Not to mention the fact that businesses may want to track phone calls through a central number. If calls start going to the local offices, they’ve lost control of tracking. We have more than one client who will be opting out of this, simply because they want granular call tracking.

The second change affects anyone using call extensions. Starting February 6 – yes, in less than a month – Google is going to automatically add mobile call extensions to advertisers who “prominently feature a phone number” on their landing pages.

Again, it’s possible to opt out of this. And again, for many advertisers, this is a nightmare. Let’s say you’re a retailer who only takes calls from 8am to 8pm, but can take online orders any time. Instead of deciding yourself whether or not to use mobile call extensions, and scheduling them to meet your needs, Google is going to just go ahead and show the phone number, no matter what. Yes, you can opt out, but how many businesses aren’t going to know or understand how to do that? I’m hearing on Twitter that not everyone received the email Google sent out (although we did receive it for all our applicable clients). And some less-sophisticated advertisers aren’t going to understand it anyway.

My first thought was that this is a disaster for those using dynamic call tracking on their landing pages. It seems to have the potential to totally screw up dynamic tracking. Thankfully, according to the Search Engine Land article, Google will be able to detect landing pages using dynamic call tracking, and will not generate the automatic call extensions for these ads. I’ll believe this when I see it, but for now it’s reassuring.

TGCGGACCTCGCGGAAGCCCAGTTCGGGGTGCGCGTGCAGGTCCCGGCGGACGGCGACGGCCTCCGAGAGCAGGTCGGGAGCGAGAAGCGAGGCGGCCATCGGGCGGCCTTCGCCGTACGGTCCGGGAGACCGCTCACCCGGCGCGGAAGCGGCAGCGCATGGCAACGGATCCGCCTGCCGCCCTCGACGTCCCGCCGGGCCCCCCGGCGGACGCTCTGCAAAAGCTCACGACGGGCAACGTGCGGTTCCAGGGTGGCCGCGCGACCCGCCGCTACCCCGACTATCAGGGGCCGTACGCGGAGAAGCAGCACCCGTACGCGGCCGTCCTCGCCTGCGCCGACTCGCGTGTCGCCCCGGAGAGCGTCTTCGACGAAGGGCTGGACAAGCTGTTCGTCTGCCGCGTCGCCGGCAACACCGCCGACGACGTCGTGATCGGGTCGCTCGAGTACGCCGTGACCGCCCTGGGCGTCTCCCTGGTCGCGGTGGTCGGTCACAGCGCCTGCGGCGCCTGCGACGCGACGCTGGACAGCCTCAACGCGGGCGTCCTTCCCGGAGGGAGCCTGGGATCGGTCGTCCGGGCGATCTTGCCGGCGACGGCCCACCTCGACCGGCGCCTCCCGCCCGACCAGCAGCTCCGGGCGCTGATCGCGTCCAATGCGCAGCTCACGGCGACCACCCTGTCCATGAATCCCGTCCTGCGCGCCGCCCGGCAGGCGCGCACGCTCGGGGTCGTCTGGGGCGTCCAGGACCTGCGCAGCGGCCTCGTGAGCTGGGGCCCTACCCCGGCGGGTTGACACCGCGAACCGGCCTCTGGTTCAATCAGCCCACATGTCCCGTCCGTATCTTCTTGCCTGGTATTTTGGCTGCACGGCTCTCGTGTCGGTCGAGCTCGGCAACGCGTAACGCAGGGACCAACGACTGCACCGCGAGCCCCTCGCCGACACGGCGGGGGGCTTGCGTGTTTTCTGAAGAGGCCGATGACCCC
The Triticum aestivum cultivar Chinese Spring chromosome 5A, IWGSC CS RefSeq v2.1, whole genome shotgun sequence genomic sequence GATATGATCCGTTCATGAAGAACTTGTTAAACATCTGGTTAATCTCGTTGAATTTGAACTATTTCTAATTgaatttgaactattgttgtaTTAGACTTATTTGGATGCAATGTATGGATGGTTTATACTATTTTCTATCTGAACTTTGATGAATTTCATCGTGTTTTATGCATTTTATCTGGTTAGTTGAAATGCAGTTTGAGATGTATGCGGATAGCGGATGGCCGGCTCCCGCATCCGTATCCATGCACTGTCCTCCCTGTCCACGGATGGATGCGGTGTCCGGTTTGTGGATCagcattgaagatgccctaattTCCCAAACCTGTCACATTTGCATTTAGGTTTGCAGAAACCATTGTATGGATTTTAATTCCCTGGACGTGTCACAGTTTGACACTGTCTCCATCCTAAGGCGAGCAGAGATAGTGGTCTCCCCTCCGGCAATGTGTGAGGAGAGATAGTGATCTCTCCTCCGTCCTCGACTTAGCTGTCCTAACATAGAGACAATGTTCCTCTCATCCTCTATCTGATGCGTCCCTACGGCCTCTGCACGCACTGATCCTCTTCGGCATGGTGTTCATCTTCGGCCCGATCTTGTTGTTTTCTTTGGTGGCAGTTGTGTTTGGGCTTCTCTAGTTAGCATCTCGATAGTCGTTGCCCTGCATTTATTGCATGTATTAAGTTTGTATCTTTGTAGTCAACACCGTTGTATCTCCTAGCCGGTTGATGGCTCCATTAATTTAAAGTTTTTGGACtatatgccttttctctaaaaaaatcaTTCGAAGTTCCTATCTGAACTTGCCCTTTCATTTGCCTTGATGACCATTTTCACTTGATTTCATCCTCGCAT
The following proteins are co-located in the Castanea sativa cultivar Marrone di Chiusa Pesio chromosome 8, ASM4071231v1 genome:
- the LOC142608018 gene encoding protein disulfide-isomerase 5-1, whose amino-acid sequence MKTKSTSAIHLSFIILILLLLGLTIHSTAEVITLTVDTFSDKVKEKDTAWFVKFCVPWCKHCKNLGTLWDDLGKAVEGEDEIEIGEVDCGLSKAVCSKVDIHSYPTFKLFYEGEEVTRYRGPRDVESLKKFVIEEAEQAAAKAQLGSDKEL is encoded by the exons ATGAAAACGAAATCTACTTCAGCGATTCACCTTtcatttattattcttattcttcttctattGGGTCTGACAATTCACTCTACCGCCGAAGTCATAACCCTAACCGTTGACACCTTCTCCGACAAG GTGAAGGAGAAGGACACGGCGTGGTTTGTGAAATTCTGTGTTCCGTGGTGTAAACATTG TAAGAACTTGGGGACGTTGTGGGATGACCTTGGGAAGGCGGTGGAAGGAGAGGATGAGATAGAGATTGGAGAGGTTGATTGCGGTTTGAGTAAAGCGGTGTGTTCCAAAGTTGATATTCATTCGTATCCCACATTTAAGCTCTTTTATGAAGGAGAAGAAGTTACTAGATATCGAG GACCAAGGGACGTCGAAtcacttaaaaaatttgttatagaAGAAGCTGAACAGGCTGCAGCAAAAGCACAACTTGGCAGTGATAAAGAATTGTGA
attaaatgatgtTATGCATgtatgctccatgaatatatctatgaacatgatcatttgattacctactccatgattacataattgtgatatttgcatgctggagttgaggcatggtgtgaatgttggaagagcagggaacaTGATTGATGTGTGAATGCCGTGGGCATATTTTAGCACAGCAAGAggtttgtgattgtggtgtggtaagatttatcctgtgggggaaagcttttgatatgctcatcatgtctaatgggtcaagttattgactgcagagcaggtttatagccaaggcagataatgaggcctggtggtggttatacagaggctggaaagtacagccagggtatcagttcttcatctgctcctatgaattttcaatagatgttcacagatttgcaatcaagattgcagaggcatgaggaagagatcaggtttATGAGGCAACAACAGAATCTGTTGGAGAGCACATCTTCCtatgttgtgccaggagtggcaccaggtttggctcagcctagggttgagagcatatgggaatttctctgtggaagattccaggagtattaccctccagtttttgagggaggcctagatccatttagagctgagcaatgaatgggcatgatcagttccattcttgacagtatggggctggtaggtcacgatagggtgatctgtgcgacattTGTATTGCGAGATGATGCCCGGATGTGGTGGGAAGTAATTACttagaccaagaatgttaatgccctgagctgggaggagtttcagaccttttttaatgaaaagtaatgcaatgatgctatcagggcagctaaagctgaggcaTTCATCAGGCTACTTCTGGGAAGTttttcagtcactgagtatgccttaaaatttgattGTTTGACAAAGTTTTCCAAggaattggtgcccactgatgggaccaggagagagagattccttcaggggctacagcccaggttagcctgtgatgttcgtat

Here’s the crux of the whole thing, though. Google has a history of going after third-party providers. They went after bid management companies with automated bidding. They went after reporting companies with their new reporting features. And now they’re going after call tracking providers with this latest announcement.

Is this a bad thing? Well, I haven’t seen any third party bid management, reporting, or call tracking companies going belly up yet, at least not any of the major ones. But it’s still early. We all know what happened to third party web analytics when Google bought Urchin way back when and turned it into Google Analytics. Plenty of analytics providers went belly up – it just took a couple years.

I’m confident that third parties are here to stay when it comes to bid management, reporting, and call tracking. For one thing, third parties can report on data beyond Google AdWords. And they’re easier to work with than Google. But it’s kind of annoying to have to opt out of these “features” and “enhancements” all the time.

What do you think? Is Google trying to rule the world and run out third party providers? Or are the features good for most advertisers? Share in the comments!

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The Importance of Audiences In PPC

Happy New Year to all my readers! Every year I do a reader poll to see what you want me to write about. This year, the topic with the most votes was audiences in PPC.

It seems like everyone is talking about audiences. In the annual “what’s next for search in 2017” posts, every single one included multiple mentions of audiences and their importance to PPC.

Take this quote from Brad Geddes in the adStage blog:

And this, from Marc Poirier on Search Engine Journal:

These and other predictions posts are worth a read – there’s great content beyond that of audiences. But the point is, audiences are here to stay, and they’re big.